SWORD2 Project Final Report

JISC has released SWORD2 Project Final Report.

Here's an excerpt:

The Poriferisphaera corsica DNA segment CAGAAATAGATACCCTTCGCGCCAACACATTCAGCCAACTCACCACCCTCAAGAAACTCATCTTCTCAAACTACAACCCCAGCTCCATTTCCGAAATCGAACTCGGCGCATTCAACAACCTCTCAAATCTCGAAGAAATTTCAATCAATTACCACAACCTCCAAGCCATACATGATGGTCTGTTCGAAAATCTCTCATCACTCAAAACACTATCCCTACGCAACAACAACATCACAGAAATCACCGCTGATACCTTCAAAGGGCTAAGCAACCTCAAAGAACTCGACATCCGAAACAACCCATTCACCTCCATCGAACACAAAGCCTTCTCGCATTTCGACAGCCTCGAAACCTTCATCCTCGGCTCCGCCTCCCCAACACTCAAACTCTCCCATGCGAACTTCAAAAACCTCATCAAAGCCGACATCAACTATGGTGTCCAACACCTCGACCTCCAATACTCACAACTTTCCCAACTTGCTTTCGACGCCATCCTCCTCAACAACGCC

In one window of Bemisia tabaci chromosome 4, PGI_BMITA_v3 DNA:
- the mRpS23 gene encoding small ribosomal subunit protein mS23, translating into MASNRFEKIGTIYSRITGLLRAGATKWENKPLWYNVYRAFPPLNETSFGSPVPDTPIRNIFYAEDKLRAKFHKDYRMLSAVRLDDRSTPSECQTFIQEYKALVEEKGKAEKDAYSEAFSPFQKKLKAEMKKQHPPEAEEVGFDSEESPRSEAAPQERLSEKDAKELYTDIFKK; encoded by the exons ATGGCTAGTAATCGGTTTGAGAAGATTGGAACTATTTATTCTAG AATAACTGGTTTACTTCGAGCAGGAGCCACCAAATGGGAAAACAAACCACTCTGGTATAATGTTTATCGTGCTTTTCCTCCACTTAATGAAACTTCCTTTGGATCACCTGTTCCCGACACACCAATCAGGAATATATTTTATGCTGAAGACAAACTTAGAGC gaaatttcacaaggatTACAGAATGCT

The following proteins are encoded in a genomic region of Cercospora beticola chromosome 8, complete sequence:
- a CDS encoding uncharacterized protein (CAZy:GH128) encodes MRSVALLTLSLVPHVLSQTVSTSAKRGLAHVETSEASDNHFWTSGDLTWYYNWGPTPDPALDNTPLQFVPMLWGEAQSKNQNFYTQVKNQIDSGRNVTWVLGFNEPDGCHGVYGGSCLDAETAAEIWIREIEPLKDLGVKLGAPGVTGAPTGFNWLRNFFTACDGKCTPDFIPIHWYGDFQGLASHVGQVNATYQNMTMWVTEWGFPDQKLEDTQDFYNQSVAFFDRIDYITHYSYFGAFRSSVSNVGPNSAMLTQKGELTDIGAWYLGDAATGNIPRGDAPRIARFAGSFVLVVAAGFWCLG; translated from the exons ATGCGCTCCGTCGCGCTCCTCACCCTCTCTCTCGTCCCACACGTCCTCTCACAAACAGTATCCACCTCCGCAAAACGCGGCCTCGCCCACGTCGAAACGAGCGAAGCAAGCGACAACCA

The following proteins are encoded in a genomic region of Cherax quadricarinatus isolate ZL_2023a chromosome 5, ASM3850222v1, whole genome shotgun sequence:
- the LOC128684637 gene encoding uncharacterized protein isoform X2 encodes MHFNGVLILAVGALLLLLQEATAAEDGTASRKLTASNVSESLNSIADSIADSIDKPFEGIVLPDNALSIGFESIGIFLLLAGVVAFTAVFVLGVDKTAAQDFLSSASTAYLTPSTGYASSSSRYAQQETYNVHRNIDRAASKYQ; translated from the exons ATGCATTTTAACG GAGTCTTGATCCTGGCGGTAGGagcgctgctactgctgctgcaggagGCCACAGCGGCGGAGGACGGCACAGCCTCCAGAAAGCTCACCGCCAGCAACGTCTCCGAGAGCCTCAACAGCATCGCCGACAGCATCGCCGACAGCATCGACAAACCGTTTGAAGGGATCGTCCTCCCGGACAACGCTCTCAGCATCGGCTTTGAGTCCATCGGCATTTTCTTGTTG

The SWORD vision is about 'lowering the barriers to deposit', primarily for depositing content into repositories, and additionally, for depositing into any system which may wish to receive content from remote sources. The SWORD protocol defines a standard mechanism for depositing into repositories and other systems. The project and protocol were developed because there was previously no standardised way of doing this. A standard deposit interface allows repository services to be built that can offer functionality such as deposit from multiple locations, e.g. disparate repositories, desktop drag'n'drop tools, or from within standard office applications. SWORD can also facilitate deposit to multiple repositories, increasingly important for depositors who wish to deposit to funder, institutional or subject repositories. There are many other possibilities, including migration of content between repositories and transfer to preservation services. In addition to refining the existing SWORD application profile, the SWORD2 project has developed a number of tools and services to demonstrate these possibilities. It has also been pro-active in promoting SWORD and encouraging uptake within other repositories, services and tools, notably with its adoption into the Microsoft Article Authoring Add-in for Word 2007 and with the new Microsoft Zentity repository system .